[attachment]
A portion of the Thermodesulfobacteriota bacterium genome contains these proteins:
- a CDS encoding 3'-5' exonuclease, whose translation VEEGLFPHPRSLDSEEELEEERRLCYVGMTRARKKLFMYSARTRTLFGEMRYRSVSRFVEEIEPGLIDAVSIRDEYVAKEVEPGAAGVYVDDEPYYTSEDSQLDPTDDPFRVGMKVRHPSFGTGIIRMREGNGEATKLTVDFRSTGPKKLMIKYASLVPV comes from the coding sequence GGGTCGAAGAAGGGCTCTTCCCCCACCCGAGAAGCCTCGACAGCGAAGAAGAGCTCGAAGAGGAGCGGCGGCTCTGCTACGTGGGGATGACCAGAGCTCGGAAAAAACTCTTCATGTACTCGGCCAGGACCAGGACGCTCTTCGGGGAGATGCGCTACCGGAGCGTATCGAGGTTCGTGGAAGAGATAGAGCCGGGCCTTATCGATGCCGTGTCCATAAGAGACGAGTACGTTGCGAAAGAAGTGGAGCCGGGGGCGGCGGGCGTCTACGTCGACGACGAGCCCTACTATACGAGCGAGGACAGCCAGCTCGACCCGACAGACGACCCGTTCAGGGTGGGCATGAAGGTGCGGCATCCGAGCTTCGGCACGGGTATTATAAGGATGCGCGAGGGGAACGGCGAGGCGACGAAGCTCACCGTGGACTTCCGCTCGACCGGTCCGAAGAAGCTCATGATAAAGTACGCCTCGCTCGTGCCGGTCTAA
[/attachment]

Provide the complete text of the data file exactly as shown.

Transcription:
A portion of the Thermodesulfobacteriota bacterium genome contains these proteins:
- a CDS encoding 3'-5' exonuclease, whose translation VEEGLFPHPRSLDSEEELEEERRLCYVGMTRARKKLFMYSARTRTLFGEMRYRSVSRFVEEIEPGLIDAVSIRDEYVAKEVEPGAAGVYVDDEPYYTSEDSQLDPTDDPFRVGMKVRHPSFGTGIIRMREGNGEATKLTVDFRSTGPKKLMIKYASLVPV comes from the coding sequence GGGTCGAAGAAGGGCTCTTCCCCCACCCGAGAAGCCTCGACAGCGAAGAAGAGCTCGAAGAGGAGCGGCGGCTCTGCTACGTGGGGATGACCAGAGCTCGGAAAAAACTCTTCATGTACTCGGCCAGGACCAGGACGCTCTTCGGGGAGATGCGCTACCGGAGCGTATCGAGGTTCGTGGAAGAGATAGAGCCGGGCCTTATCGATGCCGTGTCCATAAGAGACGAGTACGTTGCGAAAGAAGTGGAGCCGGGGGCGGCGGGCGTCTACGTCGACGACGAGCCCTACTATACGAGCGAGGACAGCCAGCTCGACCCGACAGACGACCCGTTCAGGGTGGGCATGAAGGTGCGGCATCCGAGCTTCGGCACGGGTATTATAAGGATGCGCGAGGGGAACGGCGAGGCGACGAAGCTCACCGTGGACTTCCGCTCGACCGGTCCGAAGAAGCTCATGATAAAGTACGCCTCGCTCGTGCCGGTCTAA